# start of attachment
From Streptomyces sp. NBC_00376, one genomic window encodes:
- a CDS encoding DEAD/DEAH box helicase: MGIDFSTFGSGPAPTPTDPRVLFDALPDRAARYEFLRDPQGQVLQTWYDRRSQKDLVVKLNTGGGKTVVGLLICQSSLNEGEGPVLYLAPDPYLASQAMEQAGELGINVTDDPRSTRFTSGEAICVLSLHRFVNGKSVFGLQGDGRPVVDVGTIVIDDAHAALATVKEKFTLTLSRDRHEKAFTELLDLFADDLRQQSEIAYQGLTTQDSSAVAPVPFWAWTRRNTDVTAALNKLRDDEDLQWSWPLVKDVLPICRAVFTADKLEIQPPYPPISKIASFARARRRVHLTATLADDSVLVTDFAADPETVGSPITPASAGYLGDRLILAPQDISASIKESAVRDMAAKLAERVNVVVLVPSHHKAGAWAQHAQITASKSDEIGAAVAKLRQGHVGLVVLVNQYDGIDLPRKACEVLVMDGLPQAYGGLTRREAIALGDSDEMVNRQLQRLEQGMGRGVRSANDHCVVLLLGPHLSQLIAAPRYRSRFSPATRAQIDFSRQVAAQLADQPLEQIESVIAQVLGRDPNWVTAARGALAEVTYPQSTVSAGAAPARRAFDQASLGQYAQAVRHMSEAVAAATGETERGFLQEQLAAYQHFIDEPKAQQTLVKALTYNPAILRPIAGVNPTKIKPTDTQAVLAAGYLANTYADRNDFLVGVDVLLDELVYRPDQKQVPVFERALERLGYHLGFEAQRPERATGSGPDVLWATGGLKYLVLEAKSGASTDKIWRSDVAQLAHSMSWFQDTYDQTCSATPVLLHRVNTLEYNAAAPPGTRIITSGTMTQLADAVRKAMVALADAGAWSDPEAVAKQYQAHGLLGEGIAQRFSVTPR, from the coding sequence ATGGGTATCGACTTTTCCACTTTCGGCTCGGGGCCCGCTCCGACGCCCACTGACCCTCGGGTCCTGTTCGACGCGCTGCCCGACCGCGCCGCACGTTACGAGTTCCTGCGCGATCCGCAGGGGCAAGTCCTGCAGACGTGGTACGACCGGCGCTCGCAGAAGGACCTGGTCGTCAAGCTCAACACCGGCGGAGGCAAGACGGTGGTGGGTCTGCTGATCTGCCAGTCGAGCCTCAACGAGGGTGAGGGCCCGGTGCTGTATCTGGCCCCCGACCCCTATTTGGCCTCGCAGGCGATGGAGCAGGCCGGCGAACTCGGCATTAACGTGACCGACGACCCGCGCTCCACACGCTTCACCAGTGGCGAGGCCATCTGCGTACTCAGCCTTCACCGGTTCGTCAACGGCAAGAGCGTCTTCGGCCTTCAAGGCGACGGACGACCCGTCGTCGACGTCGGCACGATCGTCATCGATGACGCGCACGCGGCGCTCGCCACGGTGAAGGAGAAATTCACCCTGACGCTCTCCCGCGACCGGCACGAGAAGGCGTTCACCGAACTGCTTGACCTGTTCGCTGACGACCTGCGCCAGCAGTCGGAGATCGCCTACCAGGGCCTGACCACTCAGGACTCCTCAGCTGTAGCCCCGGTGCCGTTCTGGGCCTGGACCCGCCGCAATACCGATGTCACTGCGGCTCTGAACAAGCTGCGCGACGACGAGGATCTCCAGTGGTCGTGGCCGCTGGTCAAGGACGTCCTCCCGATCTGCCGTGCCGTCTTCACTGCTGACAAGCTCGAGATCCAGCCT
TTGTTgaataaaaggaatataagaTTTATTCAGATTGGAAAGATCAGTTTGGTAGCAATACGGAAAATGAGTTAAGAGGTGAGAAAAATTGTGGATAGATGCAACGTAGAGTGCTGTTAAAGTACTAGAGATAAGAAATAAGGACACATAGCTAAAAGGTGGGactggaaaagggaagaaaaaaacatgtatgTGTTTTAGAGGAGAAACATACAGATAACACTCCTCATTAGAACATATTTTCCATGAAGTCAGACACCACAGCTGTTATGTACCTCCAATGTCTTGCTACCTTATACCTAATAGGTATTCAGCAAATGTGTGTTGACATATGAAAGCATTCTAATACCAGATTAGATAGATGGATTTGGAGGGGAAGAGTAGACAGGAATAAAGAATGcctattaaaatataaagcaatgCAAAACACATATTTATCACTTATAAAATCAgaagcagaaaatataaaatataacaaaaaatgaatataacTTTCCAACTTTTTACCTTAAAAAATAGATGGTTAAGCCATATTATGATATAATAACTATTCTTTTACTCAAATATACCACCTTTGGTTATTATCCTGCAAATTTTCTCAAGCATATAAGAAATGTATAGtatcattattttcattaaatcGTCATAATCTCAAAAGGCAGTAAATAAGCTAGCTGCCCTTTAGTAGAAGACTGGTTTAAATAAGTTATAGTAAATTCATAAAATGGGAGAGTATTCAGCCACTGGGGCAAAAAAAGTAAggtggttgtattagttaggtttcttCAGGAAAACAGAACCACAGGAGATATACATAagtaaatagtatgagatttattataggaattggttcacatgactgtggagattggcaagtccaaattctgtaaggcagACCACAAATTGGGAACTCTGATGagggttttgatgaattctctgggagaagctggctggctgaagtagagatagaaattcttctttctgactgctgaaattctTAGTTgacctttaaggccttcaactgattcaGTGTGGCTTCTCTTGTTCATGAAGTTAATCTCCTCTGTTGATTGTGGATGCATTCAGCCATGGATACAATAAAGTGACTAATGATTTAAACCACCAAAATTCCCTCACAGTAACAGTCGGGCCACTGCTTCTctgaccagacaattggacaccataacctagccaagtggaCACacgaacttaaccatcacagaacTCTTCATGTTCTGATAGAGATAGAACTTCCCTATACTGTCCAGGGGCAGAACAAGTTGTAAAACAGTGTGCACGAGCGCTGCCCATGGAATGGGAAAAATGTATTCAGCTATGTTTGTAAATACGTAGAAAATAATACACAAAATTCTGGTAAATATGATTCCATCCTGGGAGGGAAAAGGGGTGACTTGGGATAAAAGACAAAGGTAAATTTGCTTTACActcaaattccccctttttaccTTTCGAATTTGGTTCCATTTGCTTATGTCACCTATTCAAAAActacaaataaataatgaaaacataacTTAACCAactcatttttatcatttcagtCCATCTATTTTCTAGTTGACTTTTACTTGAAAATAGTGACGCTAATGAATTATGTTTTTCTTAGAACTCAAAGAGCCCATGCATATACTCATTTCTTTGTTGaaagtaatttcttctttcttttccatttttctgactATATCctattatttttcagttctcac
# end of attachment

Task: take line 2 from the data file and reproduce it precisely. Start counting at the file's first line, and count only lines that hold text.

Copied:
- a CDS encoding DEAD/DEAH box helicase: MGIDFSTFGSGPAPTPTDPRVLFDALPDRAARYEFLRDPQGQVLQTWYDRRSQKDLVVKLNTGGGKTVVGLLICQSSLNEGEGPVLYLAPDPYLASQAMEQAGELGINVTDDPRSTRFTSGEAICVLSLHRFVNGKSVFGLQGDGRPVVDVGTIVIDDAHAALATVKEKFTLTLSRDRHEKAFTELLDLFADDLRQQSEIAYQGLTTQDSSAVAPVPFWAWTRRNTDVTAALNKLRDDEDLQWSWPLVKDVLPICRAVFTADKLEIQPPYPPISKIASFARARRRVHLTATLADDSVLVTDFAADPETVGSPITPASAGYLGDRLILAPQDISASIKESAVRDMAAKLAERVNVVVLVPSHHKAGAWAQHAQITASKSDEIGAAVAKLRQGHVGLVVLVNQYDGIDLPRKACEVLVMDGLPQAYGGLTRREAIALGDSDEMVNRQLQRLEQGMGRGVRSANDHCVVLLLGPHLSQLIAAPRYRSRFSPATRAQIDFSRQVAAQLADQPLEQIESVIAQVLGRDPNWVTAARGALAEVTYPQSTVSAGAAPARRAFDQASLGQYAQAVRHMSEAVAAATGETERGFLQEQLAAYQHFIDEPKAQQTLVKALTYNPAILRPIAGVNPTKIKPTDTQAVLAAGYLANTYADRNDFLVGVDVLLDELVYRPDQKQVPVFERALERLGYHLGFEAQRPERATGSGPDVLWATGGLKYLVLEAKSGASTDKIWRSDVAQLAHSMSWFQDTYDQTCSATPVLLHRVNTLEYNAAAPPGTRIITSGTMTQLADAVRKAMVALADAGAWSDPEAVAKQYQAHGLLGEGIAQRFSVTPR, from the coding sequence ATGGGTATCGACTTTTCCACTTTCGGCTCGGGGCCCGCTCCGACGCCCACTGACCCTCGGGTCCTGTTCGACGCGCTGCCCGACCGCGCCGCACGTTACGAGTTCCTGCGCGATCCGCAGGGGCAAGTCCTGCAGACGTGGTACGACCGGCGCTCGCAGAAGGACCTGGTCGTCAAGCTCAACACCGGCGGAGGCAAGACGGTGGTGGGTCTGCTGATCTGCCAGTCGAGCCTCAACGAGGGTGAGGGCCCGGTGCTGTATCTGGCCCCCGACCCCTATTTGGCCTCGCAGGCGATGGAGCAGGCCGGCGAACTCGGCATTAACGTGACCGACGACCCGCGCTCCACACGCTTCACCAGTGGCGAGGCCATCTGCGTACTCAGCCTTCACCGGTTCGTCAACGGCAAGAGCGTCTTCGGCCTTCAAGGCGACGGACGACCCGTCGTCGACGTCGGCACGATCGTCATCGATGACGCGCACGCGGCGCTCGCCACGGTGAAGGAGAAATTCACCCTGACGCTCTCCCGCGACCGGCACGAGAAGGCGTTCACCGAACTGCTTGACCTGTTCGCTGACGACCTGCGCCAGCAGTCGGAGATCGCCTACCAGGGCCTGACCACTCAGGACTCCTCAGCTGTAGCCCCGGTGCCGTTCTGGGCCTGGACCCGCCGCAATACCGATGTCACTGCGGCTCTGAACAAGCTGCGCGACGACGAGGATCTCCAGTGGTCGTGGCCGCTGGTCAAGGACGTCCTCCCGATCTGCCGTGCCGTCTTCACTGCTGACAAGCTCGAGATCCAGCCT